Here I am, between anesthesia and pain killers
pacing around with arm in sling, elated at having
the cutting part of it over - the optical fiber-guided
miniature mole burrowing snip snip snip in a watery tunnel
through my shoulder, carving away bone with a high-speed burr
that sings to my skeleton, you will be whole again, if you will stop
trying to carry the weight of the world on your fucking shoulders.
To the surgeon, a stout fellow who limps like Hephaestus
armorer of the gods, I say Heal thyself. But first
make me whole. Let me go forth and rake leaves.
The perfect knife is wide and stainless, right for slicing zucchini
into translucency, for splitting a cantaloupe into perspiring halves
or separating raw drumsticks from thighs. Its tip is as perfect
as its heel, the baton of genius. But the perfect blade lacks
versatility. It cannot swerve around an apple core
or circumnavigate the fibrous pit of a mango with the grace
of a worn paring knife, whose black pitted irony knows
what Cain knew, what the conjuror of words must learn,
that the quest for perfection can stop the life-rush of truth,
and sometimes the way to a man's heart snakes past his lies.
This poem grew from my kitchen.
I saw it sprouting amongst the potted rosemary
and snipped it off before it could mutate
into a shopping list.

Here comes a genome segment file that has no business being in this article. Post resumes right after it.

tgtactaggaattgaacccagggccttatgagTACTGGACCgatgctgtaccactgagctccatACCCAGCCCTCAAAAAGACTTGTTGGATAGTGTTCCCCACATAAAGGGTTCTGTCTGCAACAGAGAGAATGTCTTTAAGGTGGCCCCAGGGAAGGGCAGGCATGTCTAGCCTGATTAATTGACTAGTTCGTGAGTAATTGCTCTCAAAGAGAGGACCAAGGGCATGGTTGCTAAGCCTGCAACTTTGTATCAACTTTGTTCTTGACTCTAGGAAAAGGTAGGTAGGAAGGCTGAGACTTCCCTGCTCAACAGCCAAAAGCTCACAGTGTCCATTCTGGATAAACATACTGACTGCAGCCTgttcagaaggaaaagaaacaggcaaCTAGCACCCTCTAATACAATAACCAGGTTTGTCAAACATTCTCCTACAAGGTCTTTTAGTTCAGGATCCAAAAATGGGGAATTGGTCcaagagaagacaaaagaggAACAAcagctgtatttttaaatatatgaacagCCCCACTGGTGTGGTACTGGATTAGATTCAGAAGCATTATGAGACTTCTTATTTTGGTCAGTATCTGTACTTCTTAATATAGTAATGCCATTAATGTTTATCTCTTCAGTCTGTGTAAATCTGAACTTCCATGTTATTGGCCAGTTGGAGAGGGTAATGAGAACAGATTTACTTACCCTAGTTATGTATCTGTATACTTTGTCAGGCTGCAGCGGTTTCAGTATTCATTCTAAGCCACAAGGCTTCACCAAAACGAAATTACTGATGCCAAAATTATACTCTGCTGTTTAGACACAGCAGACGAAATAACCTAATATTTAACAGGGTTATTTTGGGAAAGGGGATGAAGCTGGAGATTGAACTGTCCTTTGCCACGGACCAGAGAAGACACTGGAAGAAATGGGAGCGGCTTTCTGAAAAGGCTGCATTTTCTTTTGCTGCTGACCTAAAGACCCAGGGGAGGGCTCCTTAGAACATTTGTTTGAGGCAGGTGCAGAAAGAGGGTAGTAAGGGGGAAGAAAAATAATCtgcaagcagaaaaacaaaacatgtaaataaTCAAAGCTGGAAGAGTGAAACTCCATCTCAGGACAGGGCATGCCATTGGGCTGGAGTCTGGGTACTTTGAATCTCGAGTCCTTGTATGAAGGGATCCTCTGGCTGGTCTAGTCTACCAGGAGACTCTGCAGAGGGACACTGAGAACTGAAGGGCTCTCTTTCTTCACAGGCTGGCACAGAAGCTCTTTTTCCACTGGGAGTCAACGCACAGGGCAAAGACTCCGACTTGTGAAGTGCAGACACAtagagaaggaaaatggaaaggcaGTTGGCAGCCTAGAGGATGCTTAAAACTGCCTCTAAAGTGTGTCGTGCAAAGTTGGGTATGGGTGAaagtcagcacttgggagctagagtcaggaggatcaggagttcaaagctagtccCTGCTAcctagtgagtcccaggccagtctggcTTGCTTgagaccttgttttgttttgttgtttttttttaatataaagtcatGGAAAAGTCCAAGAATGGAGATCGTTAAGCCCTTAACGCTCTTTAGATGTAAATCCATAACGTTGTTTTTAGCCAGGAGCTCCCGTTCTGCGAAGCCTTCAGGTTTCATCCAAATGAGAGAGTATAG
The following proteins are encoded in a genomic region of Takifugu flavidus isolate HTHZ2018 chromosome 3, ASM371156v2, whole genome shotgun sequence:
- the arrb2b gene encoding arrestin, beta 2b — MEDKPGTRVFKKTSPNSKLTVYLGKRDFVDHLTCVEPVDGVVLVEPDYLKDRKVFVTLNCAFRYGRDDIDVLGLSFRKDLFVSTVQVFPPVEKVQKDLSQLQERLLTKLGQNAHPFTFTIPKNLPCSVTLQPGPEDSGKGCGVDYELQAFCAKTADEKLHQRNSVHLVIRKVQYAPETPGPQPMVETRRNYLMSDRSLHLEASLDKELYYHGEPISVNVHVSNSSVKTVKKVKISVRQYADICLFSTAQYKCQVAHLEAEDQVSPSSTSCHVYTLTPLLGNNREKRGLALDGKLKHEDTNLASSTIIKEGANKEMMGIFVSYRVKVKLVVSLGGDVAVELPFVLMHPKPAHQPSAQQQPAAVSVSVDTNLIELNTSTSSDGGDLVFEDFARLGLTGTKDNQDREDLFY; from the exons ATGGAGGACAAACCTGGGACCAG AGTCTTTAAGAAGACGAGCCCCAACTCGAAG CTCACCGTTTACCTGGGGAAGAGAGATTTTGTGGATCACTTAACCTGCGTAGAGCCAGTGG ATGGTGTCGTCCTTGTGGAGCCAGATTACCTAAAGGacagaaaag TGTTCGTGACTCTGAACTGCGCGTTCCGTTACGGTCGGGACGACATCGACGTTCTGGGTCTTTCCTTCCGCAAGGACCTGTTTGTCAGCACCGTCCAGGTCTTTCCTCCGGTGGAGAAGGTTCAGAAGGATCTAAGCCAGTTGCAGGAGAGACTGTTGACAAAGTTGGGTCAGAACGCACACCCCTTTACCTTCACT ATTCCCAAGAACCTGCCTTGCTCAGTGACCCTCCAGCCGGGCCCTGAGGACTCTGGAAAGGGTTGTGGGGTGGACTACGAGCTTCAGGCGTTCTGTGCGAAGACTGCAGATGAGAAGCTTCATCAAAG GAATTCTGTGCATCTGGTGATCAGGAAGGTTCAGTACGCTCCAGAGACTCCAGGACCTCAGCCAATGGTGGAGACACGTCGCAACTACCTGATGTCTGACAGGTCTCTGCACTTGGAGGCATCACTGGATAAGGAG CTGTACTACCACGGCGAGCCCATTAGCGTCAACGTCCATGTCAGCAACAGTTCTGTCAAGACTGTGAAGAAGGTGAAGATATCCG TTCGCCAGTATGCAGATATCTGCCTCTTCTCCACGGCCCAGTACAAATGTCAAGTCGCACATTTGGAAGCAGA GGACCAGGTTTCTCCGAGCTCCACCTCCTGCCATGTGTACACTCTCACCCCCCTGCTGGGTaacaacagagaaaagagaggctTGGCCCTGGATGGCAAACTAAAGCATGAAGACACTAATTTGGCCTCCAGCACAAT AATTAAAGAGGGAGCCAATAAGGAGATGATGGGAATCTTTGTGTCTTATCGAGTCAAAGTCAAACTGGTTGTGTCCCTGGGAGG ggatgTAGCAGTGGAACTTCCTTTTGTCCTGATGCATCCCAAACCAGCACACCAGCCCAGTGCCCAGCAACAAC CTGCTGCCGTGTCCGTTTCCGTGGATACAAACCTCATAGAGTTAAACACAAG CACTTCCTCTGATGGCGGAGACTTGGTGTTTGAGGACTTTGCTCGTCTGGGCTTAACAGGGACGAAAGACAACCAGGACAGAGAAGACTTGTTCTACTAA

So what is happening is this:
I am learning to trust my own cursive -
not the two-hand poking at keyboard
translating thoughts into Times New Roman,
plinking away at genocide in Darfur
but the flow of my good right hand -
to trust it as the thrust of soul
past flesh and bone.
Can there be a healing knife?
Yes. And these words the scalpel
I must learn to wield.
No one wants to hear about
the red dust heavy with blood. So:
A funny thing happened on my way
to Darfur. In the telling, give license
to my foibles, torn rotator cuff,
ups and downs of this crazy mission;
the hubris, zigzagging over ruts
on back of a motorcycle
in a night black as charcoal,
putt-putting over swollen clay
looking for the baobab tree
that marks my lane when nothing
absolutely nothing is familiar,
the haze of cooking fires
drowning stars, and I'm lost
in Arabic, scared out of my mind
and the message tattooed
across my frontal lobe is
to thine own lunacy be true.